Solar delays in New Mexico jeopardizing coal plant retirement

solar delays san juan coal plant

Solar delays in New Mexico due to a global supply bottleneck after the pandemic are jeopardizing the retirement of a coal plant in the state. The Public Service Company of New Mexico (PNM) had plans to retire its aging San Juan coal plant by June 2022.

According to Reuters, the issue is not a simple one. The utility is raising concerns about keeping the electricity flowing during peak demand in the summer. In fact, the PNM warned state officials this week about a new delay in one of the largest planned projects. Earlier in the year more solar projects were delayed.

Consequently, the utility considers that the San Juan Generating Station might need to keep operating beyond its due date.

Firstly, the San Juan plant has a total capacity of 847 megawatts. It’s the state’s second-largest polluter and CO2 emitter indeed. Consequently, the PNM pledged to retire it by 2022. It would be part of the state’s strategy to source only carbon-free electricity by 2040. The state also has the mandate to phase out fossil fuels in power generation by 2045.

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Solar delays put PNM in a situation regarding electricity supply

However, on Wednesday, the PNM said that the 200MW San Juan solar project wouldn’t come online until April 2023. The company cited supply constraints stemming from the pandemic. Developers of the project are Photosol US Renewable Energy and Clearway Energy.

Moreover, two other solar projects in the region, with a combined capacity of 400 MW, are also held up. Also, in April, 8minute Solar Energy told PNM its planned 100-megawatt Rockmont project could not meet the June 2022 timeline promised in its contract. In addition, the 300 MW Arroyo Solar facility would also have delays and would be fully operational until the end of 2022.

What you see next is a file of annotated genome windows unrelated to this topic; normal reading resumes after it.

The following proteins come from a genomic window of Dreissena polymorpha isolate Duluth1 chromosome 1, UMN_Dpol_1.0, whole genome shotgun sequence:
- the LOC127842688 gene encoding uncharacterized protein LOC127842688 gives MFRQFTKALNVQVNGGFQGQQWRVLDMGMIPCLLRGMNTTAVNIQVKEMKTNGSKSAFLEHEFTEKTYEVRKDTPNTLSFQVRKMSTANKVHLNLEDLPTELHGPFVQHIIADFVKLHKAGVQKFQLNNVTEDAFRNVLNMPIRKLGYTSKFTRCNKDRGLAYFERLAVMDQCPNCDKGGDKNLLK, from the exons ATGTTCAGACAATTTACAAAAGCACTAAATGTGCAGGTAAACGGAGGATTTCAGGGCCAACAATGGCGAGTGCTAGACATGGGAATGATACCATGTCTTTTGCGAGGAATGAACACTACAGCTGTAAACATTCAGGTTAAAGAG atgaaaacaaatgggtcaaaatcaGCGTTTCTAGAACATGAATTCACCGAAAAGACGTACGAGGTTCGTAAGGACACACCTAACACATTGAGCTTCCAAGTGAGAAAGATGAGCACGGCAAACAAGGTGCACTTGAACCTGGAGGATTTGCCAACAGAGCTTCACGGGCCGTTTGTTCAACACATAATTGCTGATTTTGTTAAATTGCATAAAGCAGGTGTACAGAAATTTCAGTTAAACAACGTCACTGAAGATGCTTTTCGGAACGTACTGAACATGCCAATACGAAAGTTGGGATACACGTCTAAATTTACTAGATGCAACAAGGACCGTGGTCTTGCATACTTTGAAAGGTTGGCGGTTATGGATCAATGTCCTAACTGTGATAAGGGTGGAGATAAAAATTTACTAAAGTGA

The solar delays mean that the PNM will be operating with a 5% reserve margin during the peak summer demand season. The reserve margin is the difference between total generation available and forecast peak demand. Furthermore, PM said on Wednesday that, ideally, it should be operating with an 18% margin.

Consequently, the San Juan coal plant might need to operate longer than scheduled. As if not, it would put a hazard on the electricity supply to the state. In fact, when asked by the state’s Public Regulation Commission in July about the possibility of extending the life of the San Juan coal plant, PNM said it would not rule out any options.

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